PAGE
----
The fact that we are using an advanced audio API also enables us to add various other effects to other pieces of audio. However we soon found that we needed to be sensible with our audio design, since convolutions with the Web Audio API does take a up a fair amount of CPU. During a development error, a unique convolution was used for each sound, this was found to start failing at around the 14th.

We also made use of audio filters, for example the radio podcast uses a high-pass filter applied to it which makes it sound ‘tinny’, another example is when Harriet opens the her apartment door at the start we apply both filters and faders. The Web Audio API uses a node based approach which means that you can feed the results of one effect into the next so we can apply filters, faders and convolutions to any audio source. To achieve all of this we made heavy use of Web Audio API’s AudioParam which allows nearly any attribute to be changed using handy linear transform effects – we used this to fade in and out, or cross-fade between filtered and unfiltered outputs.

So the Web Audio API version applies filters, faders and convolutions to the audio whereas the standard HTML5 audio versions do not. That’s not to say that given enough time we couldn’t have achieved the same effect using the Audio Data API included in Firefox. But since the new audio standard is slated to be largely based on the Web Audio API it was decided for the purposes of this demo to concentrate our energy in this area.

Once we’d got the core of the functionality working, we set to work on creating a control panel to allow us to tweak every single one of the volumes, filters, faders and convolutions.

We wanted to be able to demonstrate to editors of audio how we could tweak pace, reverb and sound-effects in real-time and although requiring a complete code re-factor we hope that the fact that the whole thing is pretty-much customisable makes this a powerful demo and will be useful to others as well as ourselves who are dabbling in this area.

The Breaking Out Control Panel

The Breaking Out Control Panel

So this is a good time to mention that all the source-code is open source and that you can grab it from the following GitHub location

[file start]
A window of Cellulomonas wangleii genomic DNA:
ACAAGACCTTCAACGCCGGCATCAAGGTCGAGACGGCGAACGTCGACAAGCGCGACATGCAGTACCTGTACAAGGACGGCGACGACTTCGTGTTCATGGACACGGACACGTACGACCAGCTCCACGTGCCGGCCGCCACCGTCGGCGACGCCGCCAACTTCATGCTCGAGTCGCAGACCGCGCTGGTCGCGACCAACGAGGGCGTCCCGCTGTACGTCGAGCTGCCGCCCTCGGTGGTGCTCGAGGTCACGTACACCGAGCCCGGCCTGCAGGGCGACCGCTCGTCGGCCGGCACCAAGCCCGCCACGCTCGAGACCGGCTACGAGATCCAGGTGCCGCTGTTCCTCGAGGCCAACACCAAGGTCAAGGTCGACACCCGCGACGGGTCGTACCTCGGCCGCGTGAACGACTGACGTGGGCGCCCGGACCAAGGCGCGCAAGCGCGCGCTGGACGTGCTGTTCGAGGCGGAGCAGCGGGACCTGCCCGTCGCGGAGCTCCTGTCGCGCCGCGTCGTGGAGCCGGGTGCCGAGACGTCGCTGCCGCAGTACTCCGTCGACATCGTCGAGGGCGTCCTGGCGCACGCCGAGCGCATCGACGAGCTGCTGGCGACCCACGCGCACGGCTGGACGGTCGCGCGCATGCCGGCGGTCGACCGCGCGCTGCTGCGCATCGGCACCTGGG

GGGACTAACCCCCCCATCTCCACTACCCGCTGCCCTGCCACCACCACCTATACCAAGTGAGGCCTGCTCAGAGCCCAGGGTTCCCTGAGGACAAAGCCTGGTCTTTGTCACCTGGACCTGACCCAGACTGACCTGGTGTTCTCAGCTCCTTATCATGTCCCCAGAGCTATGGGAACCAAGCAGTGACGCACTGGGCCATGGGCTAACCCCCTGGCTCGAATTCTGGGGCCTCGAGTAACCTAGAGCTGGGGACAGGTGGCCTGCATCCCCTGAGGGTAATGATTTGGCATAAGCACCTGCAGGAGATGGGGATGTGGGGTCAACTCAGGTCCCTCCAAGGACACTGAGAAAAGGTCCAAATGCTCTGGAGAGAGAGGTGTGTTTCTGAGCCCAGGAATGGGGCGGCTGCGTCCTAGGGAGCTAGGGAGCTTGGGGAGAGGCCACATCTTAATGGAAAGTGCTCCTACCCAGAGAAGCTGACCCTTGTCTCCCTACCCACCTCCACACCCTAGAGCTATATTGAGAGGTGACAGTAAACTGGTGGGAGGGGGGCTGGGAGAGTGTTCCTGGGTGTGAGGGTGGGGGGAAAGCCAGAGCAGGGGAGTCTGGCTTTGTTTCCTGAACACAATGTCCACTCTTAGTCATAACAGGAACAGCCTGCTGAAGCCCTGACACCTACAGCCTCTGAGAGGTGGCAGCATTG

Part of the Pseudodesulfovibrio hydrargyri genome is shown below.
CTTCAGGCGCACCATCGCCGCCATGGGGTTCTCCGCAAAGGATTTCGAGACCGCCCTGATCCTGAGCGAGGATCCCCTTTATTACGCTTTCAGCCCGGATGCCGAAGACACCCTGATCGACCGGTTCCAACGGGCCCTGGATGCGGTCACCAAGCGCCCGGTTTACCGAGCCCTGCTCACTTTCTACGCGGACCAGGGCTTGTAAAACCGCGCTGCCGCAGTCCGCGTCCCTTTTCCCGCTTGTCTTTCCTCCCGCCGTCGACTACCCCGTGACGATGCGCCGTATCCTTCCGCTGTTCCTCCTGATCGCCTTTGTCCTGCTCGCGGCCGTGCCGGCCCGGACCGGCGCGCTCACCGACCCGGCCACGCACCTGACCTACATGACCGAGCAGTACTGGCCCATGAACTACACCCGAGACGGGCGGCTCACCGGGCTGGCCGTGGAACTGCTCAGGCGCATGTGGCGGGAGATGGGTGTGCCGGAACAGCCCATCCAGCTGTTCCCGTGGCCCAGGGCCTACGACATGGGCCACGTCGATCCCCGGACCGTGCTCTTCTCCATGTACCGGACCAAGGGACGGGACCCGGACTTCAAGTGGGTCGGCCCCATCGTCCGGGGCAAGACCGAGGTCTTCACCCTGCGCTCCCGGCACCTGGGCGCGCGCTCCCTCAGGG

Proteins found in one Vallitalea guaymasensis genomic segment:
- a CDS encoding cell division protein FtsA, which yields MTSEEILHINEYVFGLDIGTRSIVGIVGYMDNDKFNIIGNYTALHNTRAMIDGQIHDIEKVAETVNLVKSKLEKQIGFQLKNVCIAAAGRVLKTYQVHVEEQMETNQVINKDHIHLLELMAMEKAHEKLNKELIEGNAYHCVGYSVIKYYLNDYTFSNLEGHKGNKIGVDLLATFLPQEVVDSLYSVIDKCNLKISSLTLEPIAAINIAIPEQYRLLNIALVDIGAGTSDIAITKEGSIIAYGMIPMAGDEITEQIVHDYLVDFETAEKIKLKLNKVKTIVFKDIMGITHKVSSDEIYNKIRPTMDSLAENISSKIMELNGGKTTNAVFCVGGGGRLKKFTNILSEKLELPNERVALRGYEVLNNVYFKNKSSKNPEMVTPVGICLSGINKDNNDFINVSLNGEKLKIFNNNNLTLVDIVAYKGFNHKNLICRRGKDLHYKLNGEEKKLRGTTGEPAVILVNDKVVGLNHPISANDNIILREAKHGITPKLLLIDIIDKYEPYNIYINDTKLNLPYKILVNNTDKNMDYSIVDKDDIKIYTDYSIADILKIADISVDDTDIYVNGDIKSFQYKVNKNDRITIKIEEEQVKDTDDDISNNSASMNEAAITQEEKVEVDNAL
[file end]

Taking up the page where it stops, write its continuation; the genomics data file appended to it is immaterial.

I think this was definitely an interesting and worthwhile experiment. However as its aim was to be subtle, it purposely does not make immediately clear the potential of the technology. Technically what we are able to achieve turned out to be a kind of audio framework to allow the ability to create and tweak audio as it’s being played. This is useful to producers of audio to see how effects and timings can alter the experience and is especially useful for applications such as games where perhaps you want to give your sound-effects context. I also feel that these techniques could be used for applications such as dynamic story-telling. My daughter — all too often — asks me to tell her a story featuring robots, dinosaurs and goblins and all too often I fall back on the same old principles and formulas of children’s story-telling, the rule of three and so on. Post happy-ever-after she often wants me to add to the story, getting me to fill-in or clarify some of the details. It’s not a huge stretch to imagine that we could create dynamic storytelling applications for kids. A pinch of AI here, some personalisation there and a heavy dose of randomness might just be enough to keep them happy for a bit.

So there we have it, one small step closer to the old Star Trek computer (Did Doctor Who’s have a voice interface? I forget). We’ve already seen the application of voice input with software such as Siri. It shouldn’t be too much longer until audio interfaces start to become common-place, with so much current emphasis on the visual I think this could be quite refreshing.


Question. What’s harder to debug than an intermittent bug? Answer. An intermittent bug that only manifests itself when you deploy to the server. Crazy I know and totally unexpected to us and for this reason you may see issues when running on Firefox (but not Opera). Being supporters of both Mozilla and Firefox we were much dismayed by this bug and spent a significant amount of time trying to get to the bottom of it. Unfortunately due to its nature we were only able to put in a loose bug-report If anybody wants to help us solve this issue please feel free to take a look, even if it’s just to download the application from GitHub and verify that it works locally for you.

Thanks then to Ian Forrester and Tony Churnside for the opportunity to work with them and their team at BBC R&D, also of course Sarah Glenister for the excellent script and Angie Chan for the great artwork. Jussi Kalliokoski for helping us work with AudioLib.js But most of all I want to thank my colleague Mark Panaghiston for working tirelessly behind the scenes not only on the significantly challenging audio aspects of the project but also go above and beyond in integrating the visual aspects and even sourcing and setting up the hosting.

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Thursday, July 12th, 2012 Audio, HTML5, Hyper Audio, javascript, jPlayer, Web Audio API